Binning is a widely-used method to group a continuous variable into a categorical variable. In this project, I binned the continuous variables amount, duration and age in German credit data, and performed a comparative analysis on the logistic model using binned variables, to logistic model without using binned variables, to logistic additive model without using binned variables, to random forest, and to gradient boosting. I found that the performance of logistic with binning model is the weakest one among fitted five models. I also shown that the variable importance varied with different models, and the variable checkingstatus is selected as one of the important variables in most of the built models. Binned variables duration and amount were determined to be important variables in logistic with binning model. Random forest is the only model which selected variable history as an important variable.

Jamie H. Wilson, Fine Tuning Neural Networks in R, April 2018, (Yan Yu, Edward Winkofsky)
As artificial neural networks grow in popularity, it is important to understand how they work and the layers of options that go into building a neural network. The fundamental components of a neural network are the activation function, the error measurement and the method of backpropagation. These methods make neural networks good at finding complex nonlinear relationships amongst predictor and response variables as well as interactions between predictor variables. However, neural networks are difficult to explain, can be computationally expensive and tend to overfit the data. There are two primary R packages for neural networks: nnet and neuralnet. The nnet package has fewer tuning options but can handle unstandardized and standardized data. The neuralnet package has a myriad of options, but only handles standardized data. When building a predictive model using the Boston Housing Data, both packages are capable of producing effective models. Tuning the models is important to get valid and robust results. Given the amount of tuning parameters in neuralnet, these models perform better than the models built in nnet.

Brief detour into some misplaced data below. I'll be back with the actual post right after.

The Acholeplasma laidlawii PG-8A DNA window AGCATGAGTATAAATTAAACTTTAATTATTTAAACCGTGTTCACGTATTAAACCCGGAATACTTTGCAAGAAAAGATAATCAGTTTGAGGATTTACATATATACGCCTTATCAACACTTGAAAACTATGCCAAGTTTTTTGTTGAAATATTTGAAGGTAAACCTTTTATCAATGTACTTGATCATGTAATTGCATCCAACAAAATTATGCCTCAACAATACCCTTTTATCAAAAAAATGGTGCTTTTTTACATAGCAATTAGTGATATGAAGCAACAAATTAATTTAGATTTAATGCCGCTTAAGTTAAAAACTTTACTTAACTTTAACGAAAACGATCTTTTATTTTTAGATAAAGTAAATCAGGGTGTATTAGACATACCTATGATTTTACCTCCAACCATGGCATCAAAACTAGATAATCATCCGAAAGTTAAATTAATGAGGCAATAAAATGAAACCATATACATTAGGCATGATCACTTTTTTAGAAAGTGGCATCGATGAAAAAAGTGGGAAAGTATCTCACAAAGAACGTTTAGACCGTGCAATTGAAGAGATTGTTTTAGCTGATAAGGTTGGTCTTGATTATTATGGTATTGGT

Kenton Asbrock, The Price to Process: A Study of Recent Trends in Consumer-Based Processing Power and Pricing, April 2018, (Uday Rao, Jordan Crabbe)
This analysis investigates the effects of the deceleration of the observational Moore’s Law on consumer based central processing units. Moore’s Law states that the number of transistors in a densely integrated circuit approximately doubles every two years. The study involved a data-set containing information about 2241 processors released by Intel between 2001 and 2017, which is the approximate time frame associated with the decline of Moore’s Law. Data wrangling and pre-processing was performed in R to clean the data and convert it to a state that was ready for analysis. Data was then aggregated by platform to study the evolution of processing across desktops, servers, embedded devices, and mobile devices. Formal time series procedures were then applied to the entire data set to study how processing speed and price has changed recently and how future forecasts are expected to behave. It was determined that while processing speeds are in a period of stagnation, the price paid for computational power has been decreasing and is expected to decrease in the future. While the negative effects of the decline of Moore’s Law may have an impact on a small fraction of the market through speed stagnation, the overall price decrease of processing performance will benefit the average consumer.

Hongyan Ma, A Return Analysis for S&P 500, April 2018, (Yan Yu, Liwei Chen)
Time series analysis is commonly used to analyze and forecast economic data. It helps to identify patterns, to understand and model the data as well as to predict short-term trends. The primary purpose of this paper is to study the Moving Window analysis and GARCH Models built through analyzing the monthly return of S&P 500 for recent 50 years from January 1968 to December 2017.